AWS DynamoDB Throughput Capacity

AWS DynamoDB Throughput Capacity

  • AWS DynamoDB throughput capacity depends on the read/write capacity modes for processing reads and writes on the tables.
  • DynamoDB supports two types of read/write capacity modes:
    • On-demand
    • Provisioned

NOTE – Provisioned mode is covered in the AWS Certified Developer – Associate exam (DVA-C01) esp. the calculations. On-demand capacity mode is latest enhancement and does not yet feature in the exams.

Provisioned Mode

  • Provisioned mode requires you to specify the number of reads and writes per second as required by the application
  • Provisioned throughput is the maximum amount of capacity that an application can consume from a table or index
  • If the provisioned throughput capacity on a table or index is exceeded, it is subject to request throttling
  • Provisioned mode is a good for applications  
    • predictable application traffic
    • consistent traffic 
    • ability to forecast capacity requirements to control costs
  • Provisioned mode provides the following capacity units 
    • Read Capacity Units (RCU)
      • Total number of read capacity units required depends on the item size, and the consistent read model (eventually or strongly)
      • one RCU represents
        • two eventually consistent reads per second, for an item up to 4 KB in size i.e. 8 KB
        • one strongly consistent read per second for an item up to 4 KB in size i.e. 2x cost of eventually consistent reads
        • Transactional read requests require two read capacity units to perform one read per second for items up to 4 KB. i.e. 2x cost of strongly consistent reads
      • DynamoDB must consume additional read capacity units for items greater than 4 KB for e.g. for an 8 KB item size, 2 read capacity units to sustain one strongly consistent read per second, 1 read capacity unit if you choose eventually consistent reads, or 4 read capacity units for a transactional read request would be required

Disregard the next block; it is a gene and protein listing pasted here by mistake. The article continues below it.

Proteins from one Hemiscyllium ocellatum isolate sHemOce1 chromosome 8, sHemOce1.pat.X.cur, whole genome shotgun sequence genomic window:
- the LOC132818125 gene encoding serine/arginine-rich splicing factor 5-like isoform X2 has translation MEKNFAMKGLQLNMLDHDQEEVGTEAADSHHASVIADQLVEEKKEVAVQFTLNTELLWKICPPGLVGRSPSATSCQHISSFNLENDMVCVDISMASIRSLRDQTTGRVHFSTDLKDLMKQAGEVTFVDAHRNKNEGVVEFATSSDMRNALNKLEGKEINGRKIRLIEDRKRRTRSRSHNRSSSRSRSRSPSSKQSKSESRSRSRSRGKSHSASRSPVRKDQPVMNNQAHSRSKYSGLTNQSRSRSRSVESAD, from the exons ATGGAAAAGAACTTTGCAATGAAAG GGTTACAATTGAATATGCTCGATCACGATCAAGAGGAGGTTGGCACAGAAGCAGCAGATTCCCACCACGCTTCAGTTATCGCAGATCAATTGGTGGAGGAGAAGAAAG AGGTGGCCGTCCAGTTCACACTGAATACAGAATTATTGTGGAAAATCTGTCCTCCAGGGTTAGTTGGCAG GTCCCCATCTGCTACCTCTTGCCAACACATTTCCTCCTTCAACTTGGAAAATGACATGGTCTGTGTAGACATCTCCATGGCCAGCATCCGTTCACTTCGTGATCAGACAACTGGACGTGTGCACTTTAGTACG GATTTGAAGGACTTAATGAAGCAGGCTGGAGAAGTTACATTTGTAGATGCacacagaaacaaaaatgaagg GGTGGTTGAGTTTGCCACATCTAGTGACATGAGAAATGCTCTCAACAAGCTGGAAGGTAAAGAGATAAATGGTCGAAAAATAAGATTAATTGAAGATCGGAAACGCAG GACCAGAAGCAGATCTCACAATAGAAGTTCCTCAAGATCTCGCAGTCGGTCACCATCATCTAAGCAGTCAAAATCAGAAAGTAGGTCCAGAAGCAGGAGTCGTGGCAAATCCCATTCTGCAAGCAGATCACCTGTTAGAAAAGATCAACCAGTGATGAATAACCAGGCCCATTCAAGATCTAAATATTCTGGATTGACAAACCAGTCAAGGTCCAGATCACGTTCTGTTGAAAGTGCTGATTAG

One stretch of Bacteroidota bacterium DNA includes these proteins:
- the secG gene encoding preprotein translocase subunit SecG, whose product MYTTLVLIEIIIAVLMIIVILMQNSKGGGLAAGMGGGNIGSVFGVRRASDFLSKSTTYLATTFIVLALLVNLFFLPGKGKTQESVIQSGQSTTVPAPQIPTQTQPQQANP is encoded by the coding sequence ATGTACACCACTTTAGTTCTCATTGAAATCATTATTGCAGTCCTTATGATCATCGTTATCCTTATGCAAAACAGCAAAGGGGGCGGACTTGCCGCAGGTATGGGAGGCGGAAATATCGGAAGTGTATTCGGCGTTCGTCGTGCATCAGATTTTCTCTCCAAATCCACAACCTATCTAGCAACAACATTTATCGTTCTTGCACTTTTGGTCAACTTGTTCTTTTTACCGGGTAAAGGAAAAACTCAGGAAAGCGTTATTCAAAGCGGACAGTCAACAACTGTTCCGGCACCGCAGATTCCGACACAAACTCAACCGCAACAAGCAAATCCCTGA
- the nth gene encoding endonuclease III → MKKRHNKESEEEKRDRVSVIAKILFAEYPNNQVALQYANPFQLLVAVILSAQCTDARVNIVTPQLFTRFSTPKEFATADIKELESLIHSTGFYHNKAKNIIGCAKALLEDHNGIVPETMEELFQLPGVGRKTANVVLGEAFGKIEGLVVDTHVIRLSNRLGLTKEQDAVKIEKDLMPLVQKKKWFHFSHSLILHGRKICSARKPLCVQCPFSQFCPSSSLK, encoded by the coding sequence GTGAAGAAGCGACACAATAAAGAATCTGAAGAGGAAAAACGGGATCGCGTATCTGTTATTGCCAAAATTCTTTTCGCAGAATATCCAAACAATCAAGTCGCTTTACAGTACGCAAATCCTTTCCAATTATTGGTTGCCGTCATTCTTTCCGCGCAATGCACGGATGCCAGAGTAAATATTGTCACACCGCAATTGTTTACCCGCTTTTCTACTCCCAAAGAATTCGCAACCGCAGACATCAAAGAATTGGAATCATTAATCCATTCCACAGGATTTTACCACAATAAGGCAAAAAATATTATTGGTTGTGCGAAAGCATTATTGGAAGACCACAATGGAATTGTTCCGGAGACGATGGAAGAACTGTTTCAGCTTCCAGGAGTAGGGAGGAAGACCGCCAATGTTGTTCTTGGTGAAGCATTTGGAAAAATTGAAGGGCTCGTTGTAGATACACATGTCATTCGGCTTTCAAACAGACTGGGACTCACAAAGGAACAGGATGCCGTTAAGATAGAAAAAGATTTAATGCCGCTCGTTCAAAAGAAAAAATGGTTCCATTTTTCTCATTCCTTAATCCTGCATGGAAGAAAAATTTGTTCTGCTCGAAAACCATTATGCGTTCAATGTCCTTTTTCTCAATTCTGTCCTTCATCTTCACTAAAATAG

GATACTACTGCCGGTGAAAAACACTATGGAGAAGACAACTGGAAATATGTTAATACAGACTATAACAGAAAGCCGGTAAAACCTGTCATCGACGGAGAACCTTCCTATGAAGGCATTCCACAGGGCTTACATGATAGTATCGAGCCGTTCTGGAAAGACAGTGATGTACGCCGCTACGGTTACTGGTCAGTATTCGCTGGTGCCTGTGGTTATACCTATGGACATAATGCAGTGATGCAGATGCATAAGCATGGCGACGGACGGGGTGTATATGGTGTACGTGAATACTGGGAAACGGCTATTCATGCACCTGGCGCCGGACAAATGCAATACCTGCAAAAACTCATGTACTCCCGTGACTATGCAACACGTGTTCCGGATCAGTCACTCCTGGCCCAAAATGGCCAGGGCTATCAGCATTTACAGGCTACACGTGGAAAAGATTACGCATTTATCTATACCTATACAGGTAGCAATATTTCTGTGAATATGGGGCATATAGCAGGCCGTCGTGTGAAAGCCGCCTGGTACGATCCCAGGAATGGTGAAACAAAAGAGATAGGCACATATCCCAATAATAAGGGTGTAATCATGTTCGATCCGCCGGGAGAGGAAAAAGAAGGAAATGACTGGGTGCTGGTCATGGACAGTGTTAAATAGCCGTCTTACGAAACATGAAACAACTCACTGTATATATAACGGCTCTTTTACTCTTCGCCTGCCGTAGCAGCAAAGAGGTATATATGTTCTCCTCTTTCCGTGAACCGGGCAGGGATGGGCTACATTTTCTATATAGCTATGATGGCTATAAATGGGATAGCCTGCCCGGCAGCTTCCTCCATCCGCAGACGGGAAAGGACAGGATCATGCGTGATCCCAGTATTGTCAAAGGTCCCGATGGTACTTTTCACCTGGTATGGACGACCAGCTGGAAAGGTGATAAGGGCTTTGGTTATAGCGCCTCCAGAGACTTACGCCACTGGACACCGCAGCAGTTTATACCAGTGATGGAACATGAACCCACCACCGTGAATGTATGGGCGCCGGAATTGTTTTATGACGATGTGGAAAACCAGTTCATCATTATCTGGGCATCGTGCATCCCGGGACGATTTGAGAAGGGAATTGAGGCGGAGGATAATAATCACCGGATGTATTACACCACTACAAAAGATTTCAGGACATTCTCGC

• Item size is rounded off to 4 KB equivalents for e.g. a 6 KB or a 8 KB item in size would require the same RCU
    • Write Capacity Units (WCU)
      • Total number of write capacity units required depends on the item size only
      • one write per second for an item up to 1 KB in size
      • Transactional write requests require 2 write capacity units to perform one write per second for items up to 1 KB. i.e. 2x cost of general write.
      • DynamoDB must consume additional read capacity units for items greater than 1 KB for an 2 KB item size,  2 write capacity units would be required to sustain one write request per second or 4 write capacity units for a transactional write request
      • Item size is rounded off to 1 KB equivalents for e.g. a 0.5 KB or a 1 KB item would need the same WCU

Provisioned Mode Examples

  • DynamoDB table with provisioned capacity of 10 RCUs and 10 WCUs can support
    • Read throughput
      • Eventual consistency = 4KB * 10 * 2 = 80KB/sec
      • Strong consistency = 4KB * 10 = 40KB/sec
      • Transactional consistency = 4KB * 10 * 1/2 = 20KB/sec
    • Write throughput
      • Eventual and Strong consistency = 10 * 1KB = 10KB/sec
      • Transaction consistency = 10 * 1KB * 1/2 = 5KB/sec
  • Capacity units required for reading and writing 15KB item
    • Read capacity units – 15KB rounded to 4 blocks of 4KB = 4 RCUs
      • Eventual consistency 4 RCUs * 1/2 = 2 RCUs
      • Strong consistency 4 RCUs * 1 = 4 RCUs
      • Transactional consistency 4 RCUs * 2 = 8 RCUs
    • Write capacity units 15KB = 15 WCUs
      • Eventual and Strong consistency 15 WCUs * 1 = 15 WCUs
      • Transactional consistency 15 WCUs * 2 = 30 RCUs

On-demand Mode

  • On-demand mode provides flexible billing option capable of serving thousands of requests per second without capacity planning
  • There is no need to specify the expected read and write throughput
  • Charged for only the reads and writes that the application performs on the tables in terms of read request units and write request units.
  • Offers pay-per-request pricing for read and write requests so that you pay only for what you use
  • DynamoDB adapts rapidly to accommodate the changing load